The Hollywood Sights of Iceland
Batman and James Bond have at least one thing in common: Both have been filmed at the foot of Svínafellsjökull Glacier.
Another fun fact: The “Arrowhead Mountain” from Game of Thrones is locally known as Kirkjufell. You can climb it.
Iceland has in the past decade emerged as a major (filming) location for Hollywood, a development which has been somewhat aided by the Icelandic Government's handsome reimbursement scheme
handsome reimbursement schemefor film productions to lure major movie studios to the country.
Thank you, Walter Mitty!
Ben Stiller, the director of the 2013 blockbuster “The Secret Life of Walter Mitty”, was among the first to discover Iceland has an all-around location. Scenes set to be in Afghanistan were filmed on the desolated Breiðamerkursandur and the film even uses the Vatnajökull Glacier to represent Greenland’s ice cap.
The scene in which the titular character, Walter Mitty, skateboards on a winding road into a valley is shot in Seyðisfjörður in East Iceland. The scene in which Walter visits a large waterfall in Nepal was filmed at Skógafoss, an easily accessible waterfall in South Iceland.
Few films travel the length of Walter Mitty, but the film showed Hollywood the extent of possibilities in Iceland. Director Christopher Nolan, who filmed both “Batman Begins” (2005) and “Interstellar” (2014) in southern Iceland, says Iceland is “one of the few places in the world where you can get two or three very different, extreme looks, within the space of a couple of miles.”
Due to the budget benefits of being close to the capital, most film locations are in southern Iceland, where the Vatnajökull National Park ranks number one.
The Svínafellsjökull Glacier, just off Route 1 via a bumpy gravel road, first emerged as the “Hollywood” glacier ” after the opening scene of the James Bond film “Die Another Day”. The ice has since retreated and, while still impressive, the last documented production was for the second season of “Game of Thrones”.
“Game of Thrones” is, roughly speaking, ten percent Iceland. Iconic sights such as Dimmuborgir and Skógafoss serve as backdrops to the fictional world of fire and ice. After the picturesque Kirkjufell mountain was first featured on the show visitor numbers soared to the once-pristine place. It is now dubbed the most photographed mountain in Iceland.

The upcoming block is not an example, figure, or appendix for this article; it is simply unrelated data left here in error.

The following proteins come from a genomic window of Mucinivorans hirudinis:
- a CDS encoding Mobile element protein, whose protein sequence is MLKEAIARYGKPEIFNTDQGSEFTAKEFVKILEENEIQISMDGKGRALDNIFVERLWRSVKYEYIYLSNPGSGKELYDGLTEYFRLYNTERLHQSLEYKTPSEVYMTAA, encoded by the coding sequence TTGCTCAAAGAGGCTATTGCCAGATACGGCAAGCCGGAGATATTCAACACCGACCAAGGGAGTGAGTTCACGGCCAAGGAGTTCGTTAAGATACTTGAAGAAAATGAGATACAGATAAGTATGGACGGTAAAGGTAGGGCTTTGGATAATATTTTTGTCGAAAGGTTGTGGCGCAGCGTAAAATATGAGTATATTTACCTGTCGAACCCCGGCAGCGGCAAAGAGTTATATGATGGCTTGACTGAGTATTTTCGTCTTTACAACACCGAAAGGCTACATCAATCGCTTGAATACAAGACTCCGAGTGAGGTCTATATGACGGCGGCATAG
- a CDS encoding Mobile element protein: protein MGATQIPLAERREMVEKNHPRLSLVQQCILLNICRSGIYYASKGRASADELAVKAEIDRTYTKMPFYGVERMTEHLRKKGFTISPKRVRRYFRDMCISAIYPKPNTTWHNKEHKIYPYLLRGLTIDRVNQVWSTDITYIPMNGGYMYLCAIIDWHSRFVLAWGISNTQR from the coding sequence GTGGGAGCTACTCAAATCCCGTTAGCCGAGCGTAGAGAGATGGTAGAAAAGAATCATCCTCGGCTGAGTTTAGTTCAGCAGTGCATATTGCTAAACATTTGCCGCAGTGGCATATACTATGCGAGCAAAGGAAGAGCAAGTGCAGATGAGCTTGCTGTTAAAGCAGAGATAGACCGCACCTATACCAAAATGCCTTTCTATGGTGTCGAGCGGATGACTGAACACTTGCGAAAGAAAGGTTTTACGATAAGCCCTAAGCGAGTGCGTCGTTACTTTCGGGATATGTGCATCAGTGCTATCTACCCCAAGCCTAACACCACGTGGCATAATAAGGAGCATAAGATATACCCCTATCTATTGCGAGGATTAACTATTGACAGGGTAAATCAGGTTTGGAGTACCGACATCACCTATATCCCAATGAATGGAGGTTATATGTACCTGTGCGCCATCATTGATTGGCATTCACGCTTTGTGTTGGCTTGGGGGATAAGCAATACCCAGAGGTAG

This village is on Netflix
The success of Icelandic TV series, especially on Netflix, have casted remote towns and villages into the spotlight. The Siglufjörður-based crime drama “Trapped” boosted the tourist economy for the beautiful northern town and the 2021 dystopia “Katla” highlighted the proximity of Vík to Iceland’s most notorious volcano.
But few have benefited more than Húsavík. The town of 2,000 people on the northern coast, was at the center of “Eurovision Song Contest: The Story of Fire Saga” and had an Oscar-nominated theme song named after the town. Locals seized the opportunity and established the first-ever museum dedicated to the Eurovision Song Contest a year after the film premiered on Netflix. It’s next door to the JaJa DingDong restaurant!
Alien planets and apocalyptic Earth
The landscape of Iceland is often used to depict foreign planets and Ridley Scott’s prequel to the Alien franchise, “Prometheus”, was partly filmed in northern Iceland. The dramatic opening sequence was shot by Dettifoss waterfall, Europe’s biggest waterfall by volume, as an otherworldly scene in which an alien stands above the waterfall before falling into the waters below. Dettifoss is part of the Diamond Circle
A more recent post-apocalyptic tale is the Netflix film “The Midnight Sky” directed by George Clooney who also stars as a lonely Arctic scientist. Clooney and his crew spent 15 days on top of the glacier Skálafellsjökull, an outlet of the mighty Vatnajökull in the southeast, for the atmospheric scenes. That’s a location to enjoy solely on screen.